Amarillo may be best known for Cadillac Ranch, country music songs (like “Amarillo by Morning” and “Am I Right or Amarillo”), and 72-ounce steaks, but there’s a whole different—and somewhat surprising—reason to put the Texas Panhandle town on your Route 66 radar. You can see it when you visit downtown, an area that has come alive in recent years because of its thriving art scene.
Sometimes dubbed the “biggest small town in Texas,” Amarillo is impressively evolving in its approach to art appreciation, balancing museums with street art, traditional with contemporary, curated with creative freedom. The result is an inspired conversation that is spanning artistic mediums and transcending generations.
“It’s difficult to quantify the impact of creativity, critical thinking, awe, beauty, and shared cultural experience on developing minds of all ages,” says Alex Gregory, curator of art at the Amarillo Museum of Art, which is celebrating its 50th anniversary this year. “Visual art, and the ideas and humanity expressed, are often the measure of a civilization’s development, so a community without access to that as a resource is at a real disadvantage.”
Fortunately, accessibility to art is abundant in Amarillo, with the Museum of Art and galleries ranging from the ultra-cool and contemporary Greyhound Gallery at the Derrick that lives within a renovated and repurposed bus station to the more traditional Kenneth Wyatt Gallery, home to the Western-style works of art you might expect to see in the Panhandle. With the debut of the Hoodoo Mural Festival in 2019, outdoor art can be added to the menu.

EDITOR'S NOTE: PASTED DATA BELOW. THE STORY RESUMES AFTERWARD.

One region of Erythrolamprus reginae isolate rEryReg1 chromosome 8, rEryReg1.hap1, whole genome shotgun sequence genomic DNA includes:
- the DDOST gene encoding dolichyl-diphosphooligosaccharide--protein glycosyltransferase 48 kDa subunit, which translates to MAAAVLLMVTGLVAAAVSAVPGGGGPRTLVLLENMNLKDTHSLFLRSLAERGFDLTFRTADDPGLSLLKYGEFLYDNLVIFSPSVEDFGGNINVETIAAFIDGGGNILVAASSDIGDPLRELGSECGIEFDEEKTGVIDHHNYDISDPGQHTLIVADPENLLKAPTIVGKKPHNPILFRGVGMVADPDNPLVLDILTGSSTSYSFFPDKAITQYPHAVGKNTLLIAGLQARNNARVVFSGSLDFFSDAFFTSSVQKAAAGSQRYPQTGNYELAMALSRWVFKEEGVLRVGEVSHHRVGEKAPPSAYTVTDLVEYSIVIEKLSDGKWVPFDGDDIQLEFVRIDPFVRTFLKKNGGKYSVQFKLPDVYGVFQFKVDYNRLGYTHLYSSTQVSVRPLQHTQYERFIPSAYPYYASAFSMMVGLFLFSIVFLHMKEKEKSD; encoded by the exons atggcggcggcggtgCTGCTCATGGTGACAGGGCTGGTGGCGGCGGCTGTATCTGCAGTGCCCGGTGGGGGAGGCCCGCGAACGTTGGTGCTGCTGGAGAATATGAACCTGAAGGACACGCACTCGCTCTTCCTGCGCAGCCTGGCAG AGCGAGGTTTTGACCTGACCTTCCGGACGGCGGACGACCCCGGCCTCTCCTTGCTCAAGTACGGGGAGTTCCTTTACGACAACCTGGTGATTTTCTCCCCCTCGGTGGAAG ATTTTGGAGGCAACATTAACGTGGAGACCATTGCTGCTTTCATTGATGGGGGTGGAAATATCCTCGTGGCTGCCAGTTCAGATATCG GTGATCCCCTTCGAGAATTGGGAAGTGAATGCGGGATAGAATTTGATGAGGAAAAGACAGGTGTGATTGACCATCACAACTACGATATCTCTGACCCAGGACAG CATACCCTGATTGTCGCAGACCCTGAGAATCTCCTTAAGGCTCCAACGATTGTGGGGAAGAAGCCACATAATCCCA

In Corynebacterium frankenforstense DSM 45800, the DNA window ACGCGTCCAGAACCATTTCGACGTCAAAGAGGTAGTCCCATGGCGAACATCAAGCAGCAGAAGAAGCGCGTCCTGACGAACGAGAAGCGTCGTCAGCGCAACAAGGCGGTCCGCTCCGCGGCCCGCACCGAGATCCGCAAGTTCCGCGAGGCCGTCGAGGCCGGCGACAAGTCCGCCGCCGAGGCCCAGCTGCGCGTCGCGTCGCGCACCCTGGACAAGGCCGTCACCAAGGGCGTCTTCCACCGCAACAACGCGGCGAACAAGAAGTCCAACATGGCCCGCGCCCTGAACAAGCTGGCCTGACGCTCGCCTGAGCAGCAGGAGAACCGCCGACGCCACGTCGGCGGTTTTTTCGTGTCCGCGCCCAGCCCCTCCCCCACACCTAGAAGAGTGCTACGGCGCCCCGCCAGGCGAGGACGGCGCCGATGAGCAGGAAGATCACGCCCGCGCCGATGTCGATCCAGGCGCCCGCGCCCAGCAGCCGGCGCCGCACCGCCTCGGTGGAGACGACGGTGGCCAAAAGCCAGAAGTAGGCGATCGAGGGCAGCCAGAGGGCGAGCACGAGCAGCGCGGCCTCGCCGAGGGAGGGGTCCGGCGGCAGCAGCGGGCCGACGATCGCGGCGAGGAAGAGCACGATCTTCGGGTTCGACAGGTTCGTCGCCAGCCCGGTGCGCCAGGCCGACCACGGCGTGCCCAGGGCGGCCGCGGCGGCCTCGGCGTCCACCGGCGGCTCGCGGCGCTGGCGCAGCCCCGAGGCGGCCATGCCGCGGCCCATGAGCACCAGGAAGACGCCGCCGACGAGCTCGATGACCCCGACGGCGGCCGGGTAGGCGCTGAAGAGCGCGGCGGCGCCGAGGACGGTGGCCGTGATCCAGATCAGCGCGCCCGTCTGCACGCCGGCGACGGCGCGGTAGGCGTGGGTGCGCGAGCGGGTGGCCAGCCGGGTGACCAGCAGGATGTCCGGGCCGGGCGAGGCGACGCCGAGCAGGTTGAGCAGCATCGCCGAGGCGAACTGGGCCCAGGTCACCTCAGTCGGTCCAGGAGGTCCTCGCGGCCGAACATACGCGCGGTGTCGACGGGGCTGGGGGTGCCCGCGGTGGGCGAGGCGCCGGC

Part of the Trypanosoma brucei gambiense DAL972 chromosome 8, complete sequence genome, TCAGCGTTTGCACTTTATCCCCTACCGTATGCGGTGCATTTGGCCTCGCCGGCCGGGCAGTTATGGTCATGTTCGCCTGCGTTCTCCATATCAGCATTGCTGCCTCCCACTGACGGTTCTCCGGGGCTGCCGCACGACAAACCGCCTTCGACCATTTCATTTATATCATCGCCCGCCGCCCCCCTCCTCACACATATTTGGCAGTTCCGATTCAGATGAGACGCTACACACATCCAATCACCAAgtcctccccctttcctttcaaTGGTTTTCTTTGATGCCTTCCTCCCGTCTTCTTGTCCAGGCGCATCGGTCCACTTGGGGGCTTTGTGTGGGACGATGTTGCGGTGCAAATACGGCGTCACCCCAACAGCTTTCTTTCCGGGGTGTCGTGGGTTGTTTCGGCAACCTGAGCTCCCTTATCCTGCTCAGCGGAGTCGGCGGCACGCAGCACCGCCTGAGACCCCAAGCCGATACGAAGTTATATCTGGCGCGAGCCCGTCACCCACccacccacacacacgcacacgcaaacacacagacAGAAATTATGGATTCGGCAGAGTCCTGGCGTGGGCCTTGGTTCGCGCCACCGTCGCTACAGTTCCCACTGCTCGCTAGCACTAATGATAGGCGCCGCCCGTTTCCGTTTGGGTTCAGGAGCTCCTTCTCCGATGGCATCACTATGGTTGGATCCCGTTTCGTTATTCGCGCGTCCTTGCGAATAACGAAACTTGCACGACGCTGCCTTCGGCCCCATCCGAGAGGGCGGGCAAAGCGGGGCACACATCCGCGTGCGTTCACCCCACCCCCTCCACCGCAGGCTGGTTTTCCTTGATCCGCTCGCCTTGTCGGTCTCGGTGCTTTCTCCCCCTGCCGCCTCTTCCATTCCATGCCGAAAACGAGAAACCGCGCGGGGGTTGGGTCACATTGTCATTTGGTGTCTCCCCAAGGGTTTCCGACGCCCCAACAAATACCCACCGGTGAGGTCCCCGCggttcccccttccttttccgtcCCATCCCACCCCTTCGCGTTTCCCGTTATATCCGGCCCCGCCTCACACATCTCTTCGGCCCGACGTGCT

Spearheaded by Amarillo native Andrew Hall, and his wife, Lauren, the festival held its second iteration last October. “It’s a hybrid of mural and music festival,” Hall says. “We combine live music with art to bring people together in downtown for the event, and then hopefully give travelers a reason to exit off of I-40 for the long run. Amarillo has a tendency to be a rest stop on people’s way somewhere else, and we believe it can be a destination. If we give them a reason to stay one more night or enjoy one more meal in downtown while they view what is essentially ‘free art,’ then that boosts economic development.”